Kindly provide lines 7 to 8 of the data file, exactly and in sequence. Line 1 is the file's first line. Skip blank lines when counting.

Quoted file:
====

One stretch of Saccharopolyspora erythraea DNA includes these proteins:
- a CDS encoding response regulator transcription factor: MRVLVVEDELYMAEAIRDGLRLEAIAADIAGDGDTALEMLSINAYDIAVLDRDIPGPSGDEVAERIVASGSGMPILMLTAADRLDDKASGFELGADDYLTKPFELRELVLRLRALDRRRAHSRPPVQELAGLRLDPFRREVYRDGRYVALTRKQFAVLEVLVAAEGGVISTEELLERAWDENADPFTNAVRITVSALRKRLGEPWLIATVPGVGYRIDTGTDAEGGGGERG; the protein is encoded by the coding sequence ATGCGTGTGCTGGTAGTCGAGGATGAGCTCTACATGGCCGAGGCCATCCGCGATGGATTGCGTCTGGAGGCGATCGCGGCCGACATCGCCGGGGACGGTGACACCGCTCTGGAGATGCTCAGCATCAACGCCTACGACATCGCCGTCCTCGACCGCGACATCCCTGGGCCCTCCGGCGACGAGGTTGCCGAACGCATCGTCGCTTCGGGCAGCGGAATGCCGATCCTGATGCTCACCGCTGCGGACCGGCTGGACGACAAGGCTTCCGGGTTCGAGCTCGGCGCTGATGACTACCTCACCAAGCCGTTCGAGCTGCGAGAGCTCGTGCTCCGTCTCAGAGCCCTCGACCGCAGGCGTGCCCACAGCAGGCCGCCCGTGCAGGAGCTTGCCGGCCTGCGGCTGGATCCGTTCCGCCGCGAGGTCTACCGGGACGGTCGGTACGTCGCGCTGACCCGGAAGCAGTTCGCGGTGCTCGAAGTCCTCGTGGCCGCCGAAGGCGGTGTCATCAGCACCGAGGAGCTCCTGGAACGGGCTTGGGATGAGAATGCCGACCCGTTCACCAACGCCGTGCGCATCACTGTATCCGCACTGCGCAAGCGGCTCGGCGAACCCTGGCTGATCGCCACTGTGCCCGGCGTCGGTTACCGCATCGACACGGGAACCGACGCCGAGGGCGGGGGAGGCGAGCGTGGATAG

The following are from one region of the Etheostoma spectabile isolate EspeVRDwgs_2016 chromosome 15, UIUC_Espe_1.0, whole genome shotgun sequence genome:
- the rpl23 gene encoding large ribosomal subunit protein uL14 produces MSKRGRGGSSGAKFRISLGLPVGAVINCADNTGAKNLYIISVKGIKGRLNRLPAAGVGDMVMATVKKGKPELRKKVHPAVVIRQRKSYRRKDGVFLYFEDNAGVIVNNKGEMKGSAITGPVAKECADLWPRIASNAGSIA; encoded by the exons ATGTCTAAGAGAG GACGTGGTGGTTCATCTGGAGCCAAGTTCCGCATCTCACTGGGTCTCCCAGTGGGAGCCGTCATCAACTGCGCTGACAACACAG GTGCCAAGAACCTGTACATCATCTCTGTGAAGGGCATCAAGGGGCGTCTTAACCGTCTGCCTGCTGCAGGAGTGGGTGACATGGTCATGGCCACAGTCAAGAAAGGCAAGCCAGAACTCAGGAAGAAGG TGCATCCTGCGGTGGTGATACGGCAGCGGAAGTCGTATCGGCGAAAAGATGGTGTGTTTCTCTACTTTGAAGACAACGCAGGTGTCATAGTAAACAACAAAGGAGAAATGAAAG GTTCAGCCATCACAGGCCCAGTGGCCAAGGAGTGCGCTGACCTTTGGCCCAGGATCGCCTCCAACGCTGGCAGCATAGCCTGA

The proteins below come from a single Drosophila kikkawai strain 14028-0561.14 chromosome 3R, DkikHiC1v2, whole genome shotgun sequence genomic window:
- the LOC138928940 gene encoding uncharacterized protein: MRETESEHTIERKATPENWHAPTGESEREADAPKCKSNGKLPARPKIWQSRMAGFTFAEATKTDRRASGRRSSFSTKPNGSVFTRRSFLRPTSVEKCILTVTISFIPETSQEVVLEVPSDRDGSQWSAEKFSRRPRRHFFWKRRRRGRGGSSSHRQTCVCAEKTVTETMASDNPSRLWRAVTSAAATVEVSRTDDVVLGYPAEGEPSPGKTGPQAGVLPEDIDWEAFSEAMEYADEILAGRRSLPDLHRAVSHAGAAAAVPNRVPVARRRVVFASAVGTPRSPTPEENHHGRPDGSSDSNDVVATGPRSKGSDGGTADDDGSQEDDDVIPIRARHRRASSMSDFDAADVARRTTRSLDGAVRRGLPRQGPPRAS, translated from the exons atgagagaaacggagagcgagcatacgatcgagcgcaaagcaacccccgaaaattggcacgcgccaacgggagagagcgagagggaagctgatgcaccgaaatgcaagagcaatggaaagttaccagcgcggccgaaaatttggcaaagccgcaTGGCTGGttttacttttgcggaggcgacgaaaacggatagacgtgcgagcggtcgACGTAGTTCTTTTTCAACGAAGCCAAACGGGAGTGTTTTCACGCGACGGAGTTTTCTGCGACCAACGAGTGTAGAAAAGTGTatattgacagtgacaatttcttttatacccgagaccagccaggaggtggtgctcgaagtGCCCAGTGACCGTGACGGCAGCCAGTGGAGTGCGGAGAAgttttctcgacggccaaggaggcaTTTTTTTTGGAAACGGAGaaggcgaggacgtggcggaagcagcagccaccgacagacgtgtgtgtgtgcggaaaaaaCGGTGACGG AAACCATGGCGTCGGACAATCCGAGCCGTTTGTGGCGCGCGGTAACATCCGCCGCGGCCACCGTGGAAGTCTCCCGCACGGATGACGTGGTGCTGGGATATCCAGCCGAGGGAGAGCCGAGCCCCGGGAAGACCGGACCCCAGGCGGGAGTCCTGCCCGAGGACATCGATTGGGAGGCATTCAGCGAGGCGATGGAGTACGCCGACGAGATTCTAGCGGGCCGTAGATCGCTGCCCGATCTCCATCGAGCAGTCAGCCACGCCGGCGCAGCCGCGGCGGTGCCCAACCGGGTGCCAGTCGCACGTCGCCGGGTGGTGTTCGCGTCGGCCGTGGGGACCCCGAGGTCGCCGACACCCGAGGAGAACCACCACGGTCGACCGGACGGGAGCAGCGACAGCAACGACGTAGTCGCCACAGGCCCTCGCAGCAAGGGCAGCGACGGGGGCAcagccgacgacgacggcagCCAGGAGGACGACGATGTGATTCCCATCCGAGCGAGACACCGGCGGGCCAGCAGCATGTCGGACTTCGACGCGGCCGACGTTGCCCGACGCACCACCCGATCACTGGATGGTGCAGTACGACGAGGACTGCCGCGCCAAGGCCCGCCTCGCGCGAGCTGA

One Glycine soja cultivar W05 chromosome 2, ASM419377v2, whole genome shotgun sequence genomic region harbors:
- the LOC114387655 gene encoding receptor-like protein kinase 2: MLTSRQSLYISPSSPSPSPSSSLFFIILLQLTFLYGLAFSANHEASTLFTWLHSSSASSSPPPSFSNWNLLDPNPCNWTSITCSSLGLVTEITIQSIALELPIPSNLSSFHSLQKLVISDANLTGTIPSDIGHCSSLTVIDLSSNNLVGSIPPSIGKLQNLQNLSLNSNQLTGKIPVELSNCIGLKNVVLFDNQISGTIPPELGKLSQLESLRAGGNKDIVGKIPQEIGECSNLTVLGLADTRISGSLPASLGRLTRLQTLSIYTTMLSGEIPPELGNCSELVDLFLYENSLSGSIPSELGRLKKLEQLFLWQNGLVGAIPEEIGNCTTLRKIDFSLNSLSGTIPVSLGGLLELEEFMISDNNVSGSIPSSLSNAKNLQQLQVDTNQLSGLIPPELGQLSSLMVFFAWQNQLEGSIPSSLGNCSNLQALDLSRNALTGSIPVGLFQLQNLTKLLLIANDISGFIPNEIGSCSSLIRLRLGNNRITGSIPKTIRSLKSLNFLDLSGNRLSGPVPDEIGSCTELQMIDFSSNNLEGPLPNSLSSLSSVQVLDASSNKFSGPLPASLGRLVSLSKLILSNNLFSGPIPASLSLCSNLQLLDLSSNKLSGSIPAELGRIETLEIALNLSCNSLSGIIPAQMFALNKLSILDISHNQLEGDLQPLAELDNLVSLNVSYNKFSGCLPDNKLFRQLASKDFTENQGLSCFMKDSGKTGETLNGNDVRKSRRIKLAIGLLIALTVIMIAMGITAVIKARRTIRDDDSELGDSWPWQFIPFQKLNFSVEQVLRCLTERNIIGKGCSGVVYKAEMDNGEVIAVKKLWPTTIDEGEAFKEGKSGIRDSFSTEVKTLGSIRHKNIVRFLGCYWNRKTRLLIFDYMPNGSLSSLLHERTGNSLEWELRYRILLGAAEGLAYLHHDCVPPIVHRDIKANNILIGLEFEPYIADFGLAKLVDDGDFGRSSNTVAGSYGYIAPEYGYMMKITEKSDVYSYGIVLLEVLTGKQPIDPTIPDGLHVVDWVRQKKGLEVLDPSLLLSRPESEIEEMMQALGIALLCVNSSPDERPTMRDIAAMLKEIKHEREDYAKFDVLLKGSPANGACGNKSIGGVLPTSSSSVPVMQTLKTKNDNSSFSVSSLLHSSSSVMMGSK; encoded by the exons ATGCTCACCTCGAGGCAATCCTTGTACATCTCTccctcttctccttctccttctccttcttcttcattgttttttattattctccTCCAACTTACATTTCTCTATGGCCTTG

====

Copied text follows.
One Glycine soja cultivar W05 chromosome 2, ASM419377v2, whole genome shotgun sequence genomic region harbors:
- the LOC114387655 gene encoding receptor-like protein kinase 2: MLTSRQSLYISPSSPSPSPSSSLFFIILLQLTFLYGLAFSANHEASTLFTWLHSSSASSSPPPSFSNWNLLDPNPCNWTSITCSSLGLVTEITIQSIALELPIPSNLSSFHSLQKLVISDANLTGTIPSDIGHCSSLTVIDLSSNNLVGSIPPSIGKLQNLQNLSLNSNQLTGKIPVELSNCIGLKNVVLFDNQISGTIPPELGKLSQLESLRAGGNKDIVGKIPQEIGECSNLTVLGLADTRISGSLPASLGRLTRLQTLSIYTTMLSGEIPPELGNCSELVDLFLYENSLSGSIPSELGRLKKLEQLFLWQNGLVGAIPEEIGNCTTLRKIDFSLNSLSGTIPVSLGGLLELEEFMISDNNVSGSIPSSLSNAKNLQQLQVDTNQLSGLIPPELGQLSSLMVFFAWQNQLEGSIPSSLGNCSNLQALDLSRNALTGSIPVGLFQLQNLTKLLLIANDISGFIPNEIGSCSSLIRLRLGNNRITGSIPKTIRSLKSLNFLDLSGNRLSGPVPDEIGSCTELQMIDFSSNNLEGPLPNSLSSLSSVQVLDASSNKFSGPLPASLGRLVSLSKLILSNNLFSGPIPASLSLCSNLQLLDLSSNKLSGSIPAELGRIETLEIALNLSCNSLSGIIPAQMFALNKLSILDISHNQLEGDLQPLAELDNLVSLNVSYNKFSGCLPDNKLFRQLASKDFTENQGLSCFMKDSGKTGETLNGNDVRKSRRIKLAIGLLIALTVIMIAMGITAVIKARRTIRDDDSELGDSWPWQFIPFQKLNFSVEQVLRCLTERNIIGKGCSGVVYKAEMDNGEVIAVKKLWPTTIDEGEAFKEGKSGIRDSFSTEVKTLGSIRHKNIVRFLGCYWNRKTRLLIFDYMPNGSLSSLLHERTGNSLEWELRYRILLGAAEGLAYLHHDCVPPIVHRDIKANNILIGLEFEPYIADFGLAKLVDDGDFGRSSNTVAGSYGYIAPEYGYMMKITEKSDVYSYGIVLLEVLTGKQPIDPTIPDGLHVVDWVRQKKGLEVLDPSLLLSRPESEIEEMMQALGIALLCVNSSPDERPTMRDIAAMLKEIKHEREDYAKFDVLLKGSPANGACGNKSIGGVLPTSSSSVPVMQTLKTKNDNSSFSVSSLLHSSSSVMMGSK; encoded by the exons ATGCTCACCTCGAGGCAATCCTTGTACATCTCTccctcttctccttctccttctccttcttcttcattgttttttattattctccTCCAACTTACATTTCTCTATGGCCTTG